Tuesday, October 10, 2006

Green space: Our walk about day

After many weeks of heat and extreme humidity (like 90%), the weather has suddenly changed. While still warm and indeed summer like, the humidity is much decreased. It is possible to be outside and it is possible to be walking outside. And so that is what we did this weekend. Like anywhere, there are crowds out walking on the holidays but on regular weekend or week days, the trails are pretty empty.

Our first walk with kids was from Deep Water Bay Beach towards Repulse Bay Beach. Both of these beaches are on our side of Hong Kong Island, the south side. Deep Water Bay Beach, like most of the beaches, has a roped off swimming area, many lifeguards, showers and a BBQ area. We got there around 10 am, which counts as early morning in late sleeping Hong Kong culture. It was only us and a few elderly Chinese getting in their morning swim. We walked on a paved path towards Repulse Bay, which is a bigger jazzier beach. So jazzy, it had a Pizza Hut which of course we ate at. Oddly, the entire Pizza Hut staff was already dressed for Halloween and many other patrons were only dressed in swimsuits. By the time we finished lunch, tourist buses from Mainland China were pulling in to the beach. The kids will surely be featured in many vacation photo albums and I am pleased that my two Mandarin language lessons allowed me to accurately state the kids’ ages.

Our second walk was sans kids and much steeper, though still entirely paved. We live very close ( a 5 minute taxi ride) to the southern part of Tai Tam Country Park. Our southern section connects to the larger Tai Tam Park, which altogether makes up about 1/5 of the land mass on Hong Kong Island (and an even greater percentage of the island’s green space). There are 4 reservoirs in the Park and I think we hiked past the Tai Tam Upper Reservoir and the Tai Tam Tuk Reservoir. Signs stated that the reservoirs were conceived in the 1870’s, stalled because of economic depression and then started again in the 1880’s. To increase capacity, various extras were added until around 1917. The signs mentioned various engineering firsts accomplished here in Hong Kong but I forget them all and only remember dates.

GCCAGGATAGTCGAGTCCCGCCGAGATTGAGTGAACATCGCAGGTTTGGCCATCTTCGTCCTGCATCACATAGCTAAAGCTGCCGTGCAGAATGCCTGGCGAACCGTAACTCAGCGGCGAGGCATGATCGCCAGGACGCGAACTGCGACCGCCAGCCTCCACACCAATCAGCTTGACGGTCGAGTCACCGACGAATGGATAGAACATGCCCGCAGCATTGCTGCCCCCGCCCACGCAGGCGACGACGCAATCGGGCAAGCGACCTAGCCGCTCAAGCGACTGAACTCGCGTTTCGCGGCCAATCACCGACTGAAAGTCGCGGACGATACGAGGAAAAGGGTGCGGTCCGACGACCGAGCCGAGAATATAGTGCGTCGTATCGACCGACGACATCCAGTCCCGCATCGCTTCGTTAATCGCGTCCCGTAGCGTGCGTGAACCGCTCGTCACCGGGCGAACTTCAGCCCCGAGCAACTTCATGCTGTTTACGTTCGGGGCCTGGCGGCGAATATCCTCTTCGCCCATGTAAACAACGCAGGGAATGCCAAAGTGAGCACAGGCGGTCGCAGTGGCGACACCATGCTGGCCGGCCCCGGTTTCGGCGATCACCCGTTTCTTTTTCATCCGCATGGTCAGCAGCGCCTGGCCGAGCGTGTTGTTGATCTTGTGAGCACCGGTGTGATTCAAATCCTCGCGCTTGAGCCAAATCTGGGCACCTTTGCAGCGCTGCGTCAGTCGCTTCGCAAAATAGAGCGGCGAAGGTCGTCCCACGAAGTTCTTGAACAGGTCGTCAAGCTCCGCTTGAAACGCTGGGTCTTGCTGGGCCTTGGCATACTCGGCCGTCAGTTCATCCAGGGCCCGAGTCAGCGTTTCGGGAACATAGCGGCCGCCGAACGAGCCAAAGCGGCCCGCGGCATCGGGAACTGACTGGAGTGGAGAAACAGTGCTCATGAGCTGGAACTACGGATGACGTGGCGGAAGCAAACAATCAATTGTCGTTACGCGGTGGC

In World War II, this Tai Tam area was the scene of a big battle, where the British fought the invading Japanese. Wartime forts and camps are still found throughout the park. After the war, the area was totally burned out and destroyed. Recent conservation efforts have resulted in the densely forested and green park we enjoy today. Pine and acacia trees cover the rolling hills, which include a couple hills over 400 meters tall. It seems fitting of course that our main hiking view is of the hills called Tai Tam Twins. The area really is beautiful and lush. Hong Kong’s two major hiking trails, the Wilson Trail and the Hong Kong trail, both cross through Tai Tam Country Park.

After we went uphill for awhile, we came to a reservoir dam’s wall and a lone man resting against the wall. On one side we could gaze down to the water and on the other to a wooded valley. We were just about to keep going when the man started to feed the fish. Actually he threw a whole loaf of bread into the water. The ensuing feeding frenzy was incredible. Little fish pushed the bread into shallow water so that the huge golden carp could not manage to get over to it. Little fish took bites and then hopped away on top of the water so that other fish could not steal their bread. The entire loaf was gone inside of one minute. I don’t think I will ever be able to casually feed Clifford our beta fish again.


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